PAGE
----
Baby Emmett, breastfeeding, NICU

NICU day 55

Today was another pretty good day. Emmett’s desats were brief and infrequent, and he only had one brady that I saw, which was also quick. He still gets pretty uncomfortable with the reflux, but he doesn’t seem to be desatting as much as a result, so maybe it’s either improving or he’s learning to deal with it. They increased his feeds to 41 ML and he put on 64 grams tonight, bringing him to 4 lbs 11 oz.

I had a good conversation with E’s nurse, physical therapist and the lactation consultant about breastfeeding today. As I’ve mentioned before, being able to nurse E is so important to me, and I’m nervous because preemies often struggle to breastfeed. Many preemie moms end up having to pump exclusively, or switch to formula, despite their best efforts to nurse. To compound my fears, E isn’t really cueing the way he should for us to start nursing. He’s been scoring 2s and 3s on nursing readiness, when he needs to be getting 1s and 2s. But today his team thought we should give it a try tomorrow anyway. They said sometimes babies don’t exhibit obvious hunger cues on their own, but when faced with an actual boob, they figure it out. So we’ll give it a shot tomorrow. I’m keeping my expectations low, but am glad we’ll at least try. The process will take a nurse, a lactation consultant and a physical therapist (that sounds like the start of a bad joke), so I’m sure there will be plenty of awkwardness. It’s a good thing after birthing two babies I’ve pretty much lost my modesty and dignity, anyway!

Baby Emmett, breastfeeding, NICU

NICU day 45

We had another good day. Relatively uneventful in itself, though we are on the cusp of some pretty big milestones and I had some good conversations with the nurse about our plan of attack.

As far as today goes, the biggest news of the day is that they turned his oxygen flow down to 2 liters. So far he’s handling the change very well and doesn’t seem to even notice the difference. His weight was up another 11 grams this evening, bringing him to 3 lbs 13 oz. In just two weeks he has put on a full pound, which is fantastic.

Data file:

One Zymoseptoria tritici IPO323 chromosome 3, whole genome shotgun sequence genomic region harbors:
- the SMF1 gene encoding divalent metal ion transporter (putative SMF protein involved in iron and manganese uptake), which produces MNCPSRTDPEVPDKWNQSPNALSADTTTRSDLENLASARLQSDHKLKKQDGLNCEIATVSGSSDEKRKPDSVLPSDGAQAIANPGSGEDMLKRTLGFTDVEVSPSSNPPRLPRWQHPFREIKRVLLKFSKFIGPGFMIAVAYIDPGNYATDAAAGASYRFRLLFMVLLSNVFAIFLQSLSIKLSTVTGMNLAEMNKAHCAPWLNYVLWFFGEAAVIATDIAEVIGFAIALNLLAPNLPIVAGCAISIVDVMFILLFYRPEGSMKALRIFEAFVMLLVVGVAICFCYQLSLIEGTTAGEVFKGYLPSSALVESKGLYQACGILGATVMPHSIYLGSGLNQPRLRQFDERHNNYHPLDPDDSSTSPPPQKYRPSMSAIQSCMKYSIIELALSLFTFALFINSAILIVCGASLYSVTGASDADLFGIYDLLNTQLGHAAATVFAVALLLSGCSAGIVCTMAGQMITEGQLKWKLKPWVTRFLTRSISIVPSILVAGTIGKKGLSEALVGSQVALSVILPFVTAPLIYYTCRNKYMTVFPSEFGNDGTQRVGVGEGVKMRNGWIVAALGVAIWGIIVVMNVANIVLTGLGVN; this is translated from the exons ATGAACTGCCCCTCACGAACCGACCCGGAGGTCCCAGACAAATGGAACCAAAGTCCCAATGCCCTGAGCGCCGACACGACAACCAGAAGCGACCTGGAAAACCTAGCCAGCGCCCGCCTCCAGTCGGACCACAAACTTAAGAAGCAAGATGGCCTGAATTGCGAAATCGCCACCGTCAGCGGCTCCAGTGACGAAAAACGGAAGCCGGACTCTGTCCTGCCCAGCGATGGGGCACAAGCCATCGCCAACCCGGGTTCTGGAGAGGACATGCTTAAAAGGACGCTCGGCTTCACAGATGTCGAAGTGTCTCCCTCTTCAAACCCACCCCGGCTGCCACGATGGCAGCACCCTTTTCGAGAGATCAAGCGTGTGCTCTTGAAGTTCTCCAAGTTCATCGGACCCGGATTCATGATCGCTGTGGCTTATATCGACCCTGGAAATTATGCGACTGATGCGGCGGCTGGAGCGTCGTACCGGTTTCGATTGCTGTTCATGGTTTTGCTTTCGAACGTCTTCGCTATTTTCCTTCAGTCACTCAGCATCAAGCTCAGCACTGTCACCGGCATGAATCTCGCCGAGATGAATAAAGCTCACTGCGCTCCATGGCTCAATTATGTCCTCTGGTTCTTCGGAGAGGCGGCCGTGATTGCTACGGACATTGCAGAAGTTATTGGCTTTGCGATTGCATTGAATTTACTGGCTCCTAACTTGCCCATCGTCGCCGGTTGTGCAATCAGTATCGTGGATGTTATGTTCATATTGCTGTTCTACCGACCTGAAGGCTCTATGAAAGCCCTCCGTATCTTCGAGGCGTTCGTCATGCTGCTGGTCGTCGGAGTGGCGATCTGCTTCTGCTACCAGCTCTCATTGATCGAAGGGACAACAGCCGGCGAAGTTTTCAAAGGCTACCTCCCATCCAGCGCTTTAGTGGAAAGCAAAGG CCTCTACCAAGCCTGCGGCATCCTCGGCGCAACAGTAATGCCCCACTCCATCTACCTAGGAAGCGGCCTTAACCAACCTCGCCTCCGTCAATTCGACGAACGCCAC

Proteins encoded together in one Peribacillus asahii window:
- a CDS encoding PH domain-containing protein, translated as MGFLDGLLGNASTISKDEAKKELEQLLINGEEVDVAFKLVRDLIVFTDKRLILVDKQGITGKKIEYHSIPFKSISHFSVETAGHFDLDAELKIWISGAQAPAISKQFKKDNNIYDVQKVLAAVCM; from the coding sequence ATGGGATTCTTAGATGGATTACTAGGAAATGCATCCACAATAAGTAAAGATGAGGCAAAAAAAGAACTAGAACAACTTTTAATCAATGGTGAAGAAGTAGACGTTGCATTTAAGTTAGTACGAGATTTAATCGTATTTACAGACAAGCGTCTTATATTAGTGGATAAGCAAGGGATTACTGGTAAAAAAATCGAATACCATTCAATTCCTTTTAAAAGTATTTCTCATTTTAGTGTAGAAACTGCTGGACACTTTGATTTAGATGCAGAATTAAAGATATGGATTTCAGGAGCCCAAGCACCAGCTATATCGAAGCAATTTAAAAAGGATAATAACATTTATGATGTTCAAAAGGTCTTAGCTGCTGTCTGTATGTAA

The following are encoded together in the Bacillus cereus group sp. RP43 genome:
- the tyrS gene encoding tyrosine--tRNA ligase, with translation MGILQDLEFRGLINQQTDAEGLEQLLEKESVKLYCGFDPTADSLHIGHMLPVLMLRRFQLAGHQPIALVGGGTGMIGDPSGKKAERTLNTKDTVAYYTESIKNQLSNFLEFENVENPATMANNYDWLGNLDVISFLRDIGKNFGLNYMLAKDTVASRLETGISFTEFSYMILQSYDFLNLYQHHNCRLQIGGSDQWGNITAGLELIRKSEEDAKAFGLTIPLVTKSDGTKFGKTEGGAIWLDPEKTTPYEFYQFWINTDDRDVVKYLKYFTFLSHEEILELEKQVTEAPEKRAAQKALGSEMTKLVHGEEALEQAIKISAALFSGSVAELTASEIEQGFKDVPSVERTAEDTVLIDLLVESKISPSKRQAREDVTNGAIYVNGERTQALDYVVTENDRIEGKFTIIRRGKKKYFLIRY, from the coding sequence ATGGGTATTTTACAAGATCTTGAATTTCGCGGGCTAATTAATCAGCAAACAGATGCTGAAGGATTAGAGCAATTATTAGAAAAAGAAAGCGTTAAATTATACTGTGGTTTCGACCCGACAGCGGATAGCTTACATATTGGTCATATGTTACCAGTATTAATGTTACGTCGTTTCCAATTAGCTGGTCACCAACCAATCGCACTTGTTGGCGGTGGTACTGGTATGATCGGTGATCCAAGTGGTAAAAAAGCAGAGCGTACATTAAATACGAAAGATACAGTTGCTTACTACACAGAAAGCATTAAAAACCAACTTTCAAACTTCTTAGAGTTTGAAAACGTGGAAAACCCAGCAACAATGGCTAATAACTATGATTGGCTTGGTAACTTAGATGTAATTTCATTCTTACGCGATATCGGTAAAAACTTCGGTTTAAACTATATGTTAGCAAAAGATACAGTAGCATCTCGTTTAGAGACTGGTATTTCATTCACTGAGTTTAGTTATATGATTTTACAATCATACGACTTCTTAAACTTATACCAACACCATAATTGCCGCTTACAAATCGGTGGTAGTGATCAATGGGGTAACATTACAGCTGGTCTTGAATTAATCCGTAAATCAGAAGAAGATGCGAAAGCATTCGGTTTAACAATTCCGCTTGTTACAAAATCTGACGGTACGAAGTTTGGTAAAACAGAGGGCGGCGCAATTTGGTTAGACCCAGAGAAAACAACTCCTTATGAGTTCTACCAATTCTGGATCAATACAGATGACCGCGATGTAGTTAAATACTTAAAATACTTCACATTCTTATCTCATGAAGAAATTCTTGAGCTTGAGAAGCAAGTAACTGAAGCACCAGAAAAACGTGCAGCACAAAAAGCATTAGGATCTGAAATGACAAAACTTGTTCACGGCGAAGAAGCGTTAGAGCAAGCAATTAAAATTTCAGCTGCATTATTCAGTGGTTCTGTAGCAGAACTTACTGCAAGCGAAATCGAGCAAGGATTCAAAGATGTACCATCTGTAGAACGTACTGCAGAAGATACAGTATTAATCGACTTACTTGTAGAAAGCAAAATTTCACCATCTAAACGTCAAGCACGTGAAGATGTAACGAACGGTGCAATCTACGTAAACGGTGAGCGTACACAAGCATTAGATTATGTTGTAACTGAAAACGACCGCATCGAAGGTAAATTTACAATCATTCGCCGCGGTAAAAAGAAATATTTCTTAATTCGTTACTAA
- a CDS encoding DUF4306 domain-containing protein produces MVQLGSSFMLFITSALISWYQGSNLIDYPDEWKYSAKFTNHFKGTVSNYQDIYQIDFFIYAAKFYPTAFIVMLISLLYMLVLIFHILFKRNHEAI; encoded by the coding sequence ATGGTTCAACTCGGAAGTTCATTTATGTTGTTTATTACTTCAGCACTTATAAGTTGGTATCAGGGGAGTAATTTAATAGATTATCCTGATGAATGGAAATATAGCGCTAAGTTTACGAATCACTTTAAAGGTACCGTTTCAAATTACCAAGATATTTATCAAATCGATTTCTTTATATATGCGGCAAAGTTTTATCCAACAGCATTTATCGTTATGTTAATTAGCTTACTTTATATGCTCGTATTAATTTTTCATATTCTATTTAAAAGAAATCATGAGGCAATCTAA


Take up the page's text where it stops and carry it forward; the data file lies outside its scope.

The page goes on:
As for the big stuff on the horizon … we learned today that in about another week he could both be in a crib, and be breastfeeding. We knew these were possibly coming soon, but today we got some more specifics on how the transition for each works.

For the crib, the first criterion is size. It usually happens around 1800-2000 grams, but 1600 grams is the minimum weight. He’s currently 1728 grams. The second and more important factor is temperature. Currently his isolette is set at 27º Celsius (80.6º Fahrenheit) and it needs to be able to maintain his body temperature for 24 hours at 23-25º C (73.4-77º F). They’ve already started dropping the temperature on his isolette a little each day, so as long as he keeps handling the change without a drop in body temperature, they think he’s on track to be in a crib in about a week. This is particularly exciting because then we can put clothes on him and can pick him up whenever we want, instead of having to schedule one long hold each day.

For breastfeeding, sometime around week 33 or 34 (he’ll be 33 weeks on Monday), they’ll start scoring him on a scale of 1-4 every time they come in for cares. 1 means he’s awake and showing strong hunger cues like sucking on his hands or rooting. 2 means he wakes up when he’s handled and shows some hunger cues. 3 means he’s briefly alert with cares but shows no hunger cues, and 4 means he sleeps through cares with no hunger cues. If he goes 24 hours with all 1s and 2s then they start the “72 hour breastfeed” which is like breastfeeding bootcamp. During this time they want me around as much as possible so I can nurse him whenever he’s hungry. After those 72 hours they are fine mixing breast and bottle, but those first 72 hours are critical to breastfeeding success. Since it will take a while before he’s eating efficiently they will weigh him before and after each feed, subtract the amount he’s taken in via nursing and make up the difference with the tube. Once he’s getting 80% of his feeds via breast or bottle, they will remove his feeding tube. It can be a long process and we’ve been told this could very well be one of the things that keeps us here until close to his original due date as he learns to work for his food.

So that’s the plan. I love me a good plan.

Burrito baby
Burrito baby